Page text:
Sunday, February 25, 2018

Class Rings—The Start of a Tradition



High School and College. There are so many important moments in those seasons of a young person’s life. First dates, dances, yearbooks, first jobs, getting a driver’s license and/or first car. And getting a class ring.

I personally never got a class ring, either in high school or college. Not that I didn’t want one. I did. Not that we couldn’t afford one. My family could. I just…didn’t. I don’t even know why. So when my own son reached high school, I made sure we offered. He said he would love one, and he wears that ring proudly now as he goes through college. I will assume we might get him a college ring as well, but that decision is another year or more off.

For my most recently published story, The Brigand and The Bride, found in The Mail-Order Brides Collection, a ring plays an important part of the story. I needed a distinctive ring, something few others would have. I immediately thought of a class ring, since they’d likely be inscribed with a name and a year, and because only the students from that school would have one. But I quickly realized it would have to be from a prestigious school, since it didn’t seem likely that most one-room schoolhouses would be the types of places you’d find class rings. No, in that age, it would have to be an Ivy-league school or the like. Of course, I immediately had to wonder if class rings were even a thing back in the mid-1800s. The ring in my story was worn by my hero’s father, which means it would’ve been from around 1850, give or take a couple of years. Did class rings exist in those days?

West Point emblem
Why yes! Yes they did!

The tradition of class rings goes back to 1835, started by the graduating class from the United States Military Academy, or West Point. Interestingly, this was the first school to dream up the idea of each member of the graduating class having a memento to commemorate their time at the school—and as a symbol of shared camaraderie and pride. At first, the rings were all styled the same, and the only customization was what might be engraved on the underside of the ring. But as time passed, the schools were able to begin offering customization of slight changes to the basic ring being offered for that year, like the graduating senior’s name or other details to personalize the jewelry.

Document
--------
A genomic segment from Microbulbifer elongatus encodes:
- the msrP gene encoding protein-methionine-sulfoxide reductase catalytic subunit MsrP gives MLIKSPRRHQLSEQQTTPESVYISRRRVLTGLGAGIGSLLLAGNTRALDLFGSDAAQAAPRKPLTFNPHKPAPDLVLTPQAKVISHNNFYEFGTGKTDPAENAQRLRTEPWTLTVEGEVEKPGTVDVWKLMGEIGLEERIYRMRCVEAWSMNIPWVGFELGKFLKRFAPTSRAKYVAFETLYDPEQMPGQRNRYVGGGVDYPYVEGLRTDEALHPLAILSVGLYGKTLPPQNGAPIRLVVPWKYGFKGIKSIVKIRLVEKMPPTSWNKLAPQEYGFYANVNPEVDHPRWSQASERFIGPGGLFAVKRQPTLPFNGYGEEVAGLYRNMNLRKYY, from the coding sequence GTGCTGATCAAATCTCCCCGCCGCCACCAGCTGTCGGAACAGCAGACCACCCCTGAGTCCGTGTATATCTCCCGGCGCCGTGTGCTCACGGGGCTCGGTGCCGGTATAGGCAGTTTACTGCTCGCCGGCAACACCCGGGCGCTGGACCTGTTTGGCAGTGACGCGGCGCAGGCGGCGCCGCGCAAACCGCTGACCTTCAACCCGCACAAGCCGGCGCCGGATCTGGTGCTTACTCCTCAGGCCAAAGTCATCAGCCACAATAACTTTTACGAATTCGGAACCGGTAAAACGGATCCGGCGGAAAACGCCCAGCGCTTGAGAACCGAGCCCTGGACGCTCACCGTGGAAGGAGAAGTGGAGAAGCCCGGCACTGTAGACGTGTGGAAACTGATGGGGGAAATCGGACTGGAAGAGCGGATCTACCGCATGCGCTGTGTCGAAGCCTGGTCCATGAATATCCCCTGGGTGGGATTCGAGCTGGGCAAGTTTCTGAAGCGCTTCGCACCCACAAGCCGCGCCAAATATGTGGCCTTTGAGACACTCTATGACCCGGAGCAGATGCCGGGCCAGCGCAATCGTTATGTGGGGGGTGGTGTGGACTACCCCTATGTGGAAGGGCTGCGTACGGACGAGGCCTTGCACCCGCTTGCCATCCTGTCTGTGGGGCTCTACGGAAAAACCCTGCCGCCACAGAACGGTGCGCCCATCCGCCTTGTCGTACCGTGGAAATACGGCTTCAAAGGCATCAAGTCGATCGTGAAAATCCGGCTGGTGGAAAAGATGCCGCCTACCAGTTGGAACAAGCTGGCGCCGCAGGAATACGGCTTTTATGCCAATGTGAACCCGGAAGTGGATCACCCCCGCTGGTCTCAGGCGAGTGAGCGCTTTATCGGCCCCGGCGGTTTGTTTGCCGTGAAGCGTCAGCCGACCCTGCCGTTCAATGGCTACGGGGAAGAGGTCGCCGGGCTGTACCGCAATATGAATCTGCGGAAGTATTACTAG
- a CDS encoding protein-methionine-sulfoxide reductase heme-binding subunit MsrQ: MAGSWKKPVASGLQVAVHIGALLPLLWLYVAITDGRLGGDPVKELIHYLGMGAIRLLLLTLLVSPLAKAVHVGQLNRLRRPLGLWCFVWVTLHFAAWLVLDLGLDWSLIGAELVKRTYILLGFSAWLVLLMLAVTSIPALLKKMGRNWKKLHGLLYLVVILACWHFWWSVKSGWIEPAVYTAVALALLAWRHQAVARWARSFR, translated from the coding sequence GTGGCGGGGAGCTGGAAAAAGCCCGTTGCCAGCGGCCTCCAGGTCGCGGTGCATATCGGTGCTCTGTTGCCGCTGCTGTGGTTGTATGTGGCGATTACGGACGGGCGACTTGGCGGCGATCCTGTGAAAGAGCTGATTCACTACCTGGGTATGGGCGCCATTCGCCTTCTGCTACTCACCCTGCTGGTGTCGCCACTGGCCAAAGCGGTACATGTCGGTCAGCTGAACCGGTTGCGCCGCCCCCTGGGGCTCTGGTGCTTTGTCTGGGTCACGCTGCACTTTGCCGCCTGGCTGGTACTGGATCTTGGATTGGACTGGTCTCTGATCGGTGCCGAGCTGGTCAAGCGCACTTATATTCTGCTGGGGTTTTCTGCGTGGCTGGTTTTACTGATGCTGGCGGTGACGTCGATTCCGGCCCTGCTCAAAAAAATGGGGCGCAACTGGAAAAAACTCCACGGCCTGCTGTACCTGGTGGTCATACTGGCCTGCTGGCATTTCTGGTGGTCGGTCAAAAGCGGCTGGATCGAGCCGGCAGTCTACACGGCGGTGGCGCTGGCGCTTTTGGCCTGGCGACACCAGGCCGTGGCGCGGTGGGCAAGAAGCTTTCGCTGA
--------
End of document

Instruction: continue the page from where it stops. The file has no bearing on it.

West Point Ring Weekends hold a lot of great moments. The “Firsties,” or seniors, have their official ring ceremony where the students receive their rings, followed by a formal dinner and a dance (which they call a “hop”). And from that point forward, the underclassmen mob the Firsties, asking to see their rings. However, they don’t just say, “May I see your ring?” They have a a special way of asking. They’ll repeat:

“Oh my gosh, Sir/Ma’am! What a beautiful ring! What a crass mass of brass and glass. What a bold mold of rolled gold! What a cool jewel you got from your school! See how it sparkles and shines? It must have cost you a fortune! May I touch it? May I touch it, sir/ma’am?”

I dare say that school is all about tradition, and the “ring poop” as it is called, is a fun one.

So what might a class ring from circa-1850 look like? I was excited to discover that J.E.B. “Jeb” Stuart, the famed Confederate general, was a graduate of West Point in 1854, and I was able to find pictures of his class ring. It was well worn, but in great shape for its age.

The stone was green, and when the ring was new, it had the West Point crest engraved in the stone’s surface. Jeb Stuart was a cavalry officer, and over the years between his graduation and his death in 1864, the engraving was word down, perhaps by the rubbing of the reins of his horse. As you can see on the underside of the ring, there is engraving including his name, along with the month and year of his graduation.
J.E.B. Stuart's West Point class ring


With the details of West Point being the first school to start the tradition of class rings and with a picture in mind of what such a ring might look like, I knew I could safely incorporate such a ring into my novella. Of course, you’ll have to read the story to find out how and why it’s important!

Interior of J.E.B. Stuart's class ring, showing
inscription and date/year.
It’s your turn: I’ll give away a copy of The Mail-Order Brides Collection to one reader, so you can see just how that ring plays into the story. To enter, please tell me whether you got a class ring in high school and/or college. If so, do you still wear the ring(s)? If not, did you want one, and what kept you from having one?